PRESS-NEWS.org - Press Release Distribution
PRESS RELEASES DISTRIBUTION

A gut microbe could hold a key to help people benefit from healthy foods

Study reveals higher gut levels of Blastocystis in people who have better cardiometabolic health and a healthier diet

2024-07-08
(Press-News.org) KEY TAKEAWAYS

In a study involving 50,000+ individuals from around the world, higher gut levels of Blastocystis, a single-celled organism commonly found in the digestive system, were linked to more favorable indicators of health. People with a healthy diet had higher levels of Blastocystis. The study, which was conducted by an international team led by investigators at Massachusetts General Hospital, suggests that Blastocystis may play a beneficial role in how diet impacts health. In an analysis of more than 50,000 individuals from around the world, carriers of gut Blastocystis, a single-celled organism that has been labeled either a parasite or harmless organism but is commonly found in the digestive system, was linked to indicators of good cardiovascular health and decreased body fat. The research is published in Cell by an international team led by investigators at Massachusetts General Hospital (MGH), a founding member of the Mass General Brigham healthcare system.

“Blastocystis’ effects on health and disease are controversial and likely context-dependent, but our research suggests that it may play a beneficial role in how diet impacts human health and disease,” said co-lead author Long H. Nguyen, MD, MS, a physician investigator in the Clinical and Translational Epidemiology Unit and Division of Gastroenterology at MGH, and an assistant professor of Medicine at Harvard Medical School. “At the very least, its ubiquity may suggest a non-pathogenic role.”

Nguyen, who is also a Chen Institute Department of Medicine Transformative Scholar at MGH, and colleagues sought to establish the relationship between gut Blastocystis, nutrition, and subsequent cardiometabolic health outcomes, including overweight/obesity, type 2 diabetes, and cardiovascular disease. To do so, they performed a large-scale study integrating and harmonizing data on nearly 57,000 individuals from 32 countries in North and South America, Europe, Asia, and Africa, focusing on Blastocystis and investigating whether its presence alters the effects of different dietary foods on individuals’ cardiometabolic health.

“We found that Blastocysis' presence and abundance varied by region and were influenced by diet,” said Nguyen.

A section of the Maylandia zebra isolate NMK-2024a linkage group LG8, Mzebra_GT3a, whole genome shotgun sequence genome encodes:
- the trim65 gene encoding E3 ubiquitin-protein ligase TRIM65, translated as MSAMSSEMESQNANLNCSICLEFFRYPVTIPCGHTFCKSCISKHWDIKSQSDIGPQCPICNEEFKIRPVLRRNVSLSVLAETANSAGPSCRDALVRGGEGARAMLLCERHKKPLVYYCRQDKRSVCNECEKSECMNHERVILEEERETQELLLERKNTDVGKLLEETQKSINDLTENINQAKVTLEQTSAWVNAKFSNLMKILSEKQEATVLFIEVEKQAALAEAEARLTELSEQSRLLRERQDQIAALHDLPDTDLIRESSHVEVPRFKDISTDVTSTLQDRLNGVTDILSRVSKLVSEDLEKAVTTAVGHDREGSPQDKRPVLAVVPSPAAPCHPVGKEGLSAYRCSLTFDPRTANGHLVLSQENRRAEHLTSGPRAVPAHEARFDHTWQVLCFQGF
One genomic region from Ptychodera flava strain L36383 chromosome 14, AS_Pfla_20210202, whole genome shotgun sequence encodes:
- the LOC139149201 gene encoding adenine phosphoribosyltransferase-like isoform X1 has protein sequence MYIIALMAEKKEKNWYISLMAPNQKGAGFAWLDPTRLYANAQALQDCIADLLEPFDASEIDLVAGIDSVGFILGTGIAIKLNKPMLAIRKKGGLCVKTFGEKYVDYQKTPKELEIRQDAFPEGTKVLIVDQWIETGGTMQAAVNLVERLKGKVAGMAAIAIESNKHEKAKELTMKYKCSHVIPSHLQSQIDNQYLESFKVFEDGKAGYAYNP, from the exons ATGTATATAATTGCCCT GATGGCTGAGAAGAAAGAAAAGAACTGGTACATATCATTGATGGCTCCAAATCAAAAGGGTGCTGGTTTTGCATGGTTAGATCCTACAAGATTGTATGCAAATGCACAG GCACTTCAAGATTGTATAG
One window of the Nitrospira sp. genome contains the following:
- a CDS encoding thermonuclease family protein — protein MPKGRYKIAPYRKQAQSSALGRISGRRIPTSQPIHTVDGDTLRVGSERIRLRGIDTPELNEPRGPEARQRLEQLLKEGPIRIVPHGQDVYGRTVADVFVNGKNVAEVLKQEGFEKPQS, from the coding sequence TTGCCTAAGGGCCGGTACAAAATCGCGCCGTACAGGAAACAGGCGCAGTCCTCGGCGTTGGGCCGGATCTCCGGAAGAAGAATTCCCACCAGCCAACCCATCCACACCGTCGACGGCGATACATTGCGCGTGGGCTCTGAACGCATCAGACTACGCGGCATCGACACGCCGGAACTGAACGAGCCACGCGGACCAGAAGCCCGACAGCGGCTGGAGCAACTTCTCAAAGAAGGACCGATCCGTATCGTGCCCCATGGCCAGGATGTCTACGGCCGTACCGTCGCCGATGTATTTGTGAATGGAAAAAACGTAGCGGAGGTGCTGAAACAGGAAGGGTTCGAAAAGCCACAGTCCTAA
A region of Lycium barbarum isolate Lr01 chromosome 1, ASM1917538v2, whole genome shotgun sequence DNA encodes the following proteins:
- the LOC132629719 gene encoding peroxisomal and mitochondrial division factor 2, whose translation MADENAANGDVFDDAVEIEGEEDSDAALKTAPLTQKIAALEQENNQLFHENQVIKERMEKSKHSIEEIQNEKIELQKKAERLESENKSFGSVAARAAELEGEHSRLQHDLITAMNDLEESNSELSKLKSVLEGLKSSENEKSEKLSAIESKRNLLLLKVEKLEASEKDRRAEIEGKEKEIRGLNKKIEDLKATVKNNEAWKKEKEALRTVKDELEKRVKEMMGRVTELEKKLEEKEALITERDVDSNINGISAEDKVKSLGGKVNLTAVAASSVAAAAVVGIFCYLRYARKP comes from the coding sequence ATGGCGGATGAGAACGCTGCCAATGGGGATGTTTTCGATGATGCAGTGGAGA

Blastocystis was associated with the intake of certain food items and overall dietary patterns favoring more healthful plant-based and minimally processed foods. Additionally, Blastocystis was hardly ever found in newborns, suggesting that it is likely acquired later in life and was even found in stool from 595 AD, suggesting it is not strictly a marker of a more modern microbiome configuration.

Notably, higher Blastocystis levels were linked to better short-term markers of cardiometabolic health. For example, the team observed more favorable blood sugar and lipid profiles in individuals with higher Blastocystis levels, suggesting a potential positive impact on cardiometabolic health beyond the effect of a healthy diet alone. Also, lower levels of Blastocystis were linked with long-term outcomes such as obesity.

Also, in adults who participated in a six-month personalized diet intervention study, improvements in diet quality were linked with subsequent increases in Blastocystis prevalence and abundance.

“Overall, our findings suggest a potentially beneficial modulating role for Blastocystis, which may help explain individualized responses to diet and differences in digestive health depending on the presence and level of Blastocystis,” said Nguyen. “Also, our results indicate that Blastocystis may not be a parasite with detrimental host effects but, rather, a favorable constituent of the human gut microbiome.”

Additional studies are needed to determine whether increasing Blastocystis levels represents a viable disease-prevention strategy, just as a growing number of studies are investigating the effects of modulating gut bacteria to fend off a range of medical conditions.

Authorship: Elisa Piperni*, Long H. Nguyen*, Paolo Manghi, Hanseul Kim, Edoardo Pasolli, Sergio Andreu-Sánchez, Alberto Arrè, Kate M. Bermingham, Aitor Blanco-Míguez, Serena Manara, Mireia Valles-Colomer, Elco Bakker, Fabio Busonero, Richard Davies, Edoardo Fiorillo, Francesca Giordano, George Hadjigeorgiou, Emily R. Leeming, Marco Masala, Andrea Maschio, Lauren J. McIver, Mauro Pala, Maria Grazia Piras, Maristella Pitzalis, Jonathan Wolf, Jingyuan Fu, Alexandra Zhernakova, Simone M. Cacciò, Francesco Cucca, Sarah E. Berry, Danilo Ercolini, Andrew T. Chan, Curtis Huttenhower, Tim D. Spector^, Nicola Segata^, and Francesco Asnicar^ (*co-lead, ^co-supervisor).

Disclosures: Disclosure forms provided by the authors are available with the full text of this article at https://doi.org/10.1016/j.cell.2024.06.018.